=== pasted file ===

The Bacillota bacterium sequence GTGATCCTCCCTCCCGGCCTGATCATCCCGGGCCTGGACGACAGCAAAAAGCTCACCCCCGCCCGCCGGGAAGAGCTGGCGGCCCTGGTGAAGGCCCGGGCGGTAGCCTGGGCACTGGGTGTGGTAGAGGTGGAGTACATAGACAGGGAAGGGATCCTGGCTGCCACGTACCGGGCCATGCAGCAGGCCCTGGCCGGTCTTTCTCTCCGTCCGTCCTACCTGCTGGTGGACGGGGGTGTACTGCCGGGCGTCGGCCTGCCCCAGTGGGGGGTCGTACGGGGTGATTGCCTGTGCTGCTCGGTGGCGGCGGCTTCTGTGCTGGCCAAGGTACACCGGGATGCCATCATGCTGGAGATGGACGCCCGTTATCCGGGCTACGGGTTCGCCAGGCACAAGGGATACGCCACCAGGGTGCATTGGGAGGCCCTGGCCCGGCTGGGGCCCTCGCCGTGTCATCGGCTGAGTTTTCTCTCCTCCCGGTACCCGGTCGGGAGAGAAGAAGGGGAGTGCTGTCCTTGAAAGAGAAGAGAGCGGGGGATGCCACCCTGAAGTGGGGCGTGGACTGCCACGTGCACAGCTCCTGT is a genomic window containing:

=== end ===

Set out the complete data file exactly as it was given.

The Bacillota bacterium sequence GTGATCCTCCCTCCCGGCCTGATCATCCCGGGCCTGGACGACAGCAAAAAGCTCACCCCCGCCCGCCGGGAAGAGCTGGCGGCCCTGGTGAAGGCCCGGGCGGTAGCCTGGGCACTGGGTGTGGTAGAGGTGGAGTACATAGACAGGGAAGGGATCCTGGCTGCCACGTACCGGGCCATGCAGCAGGCCCTGGCCGGTCTTTCTCTCCGTCCGTCCTACCTGCTGGTGGACGGGGGTGTACTGCCGGGCGTCGGCCTGCCCCAGTGGGGGGTCGTACGGGGTGATTGCCTGTGCTGCTCGGTGGCGGCGGCTTCTGTGCTGGCCAAGGTACACCGGGATGCCATCATGCTGGAGATGGACGCCCGTTATCCGGGCTACGGGTTCGCCAGGCACAAGGGATACGCCACCAGGGTGCATTGGGAGGCCCTGGCCCGGCTGGGGCCCTCGCCGTGTCATCGGCTGAGTTTTCTCTCCTCCCGGTACCCGGTCGGGAGAGAAGAAGGGGAGTGCTGTCCTTGAAAGAGAAGAGAGCGGGGGATGCCACCCTGAAGTGGGGCGTGGACTGCCACGTGCACAGCTCCTGT is a genomic window containing: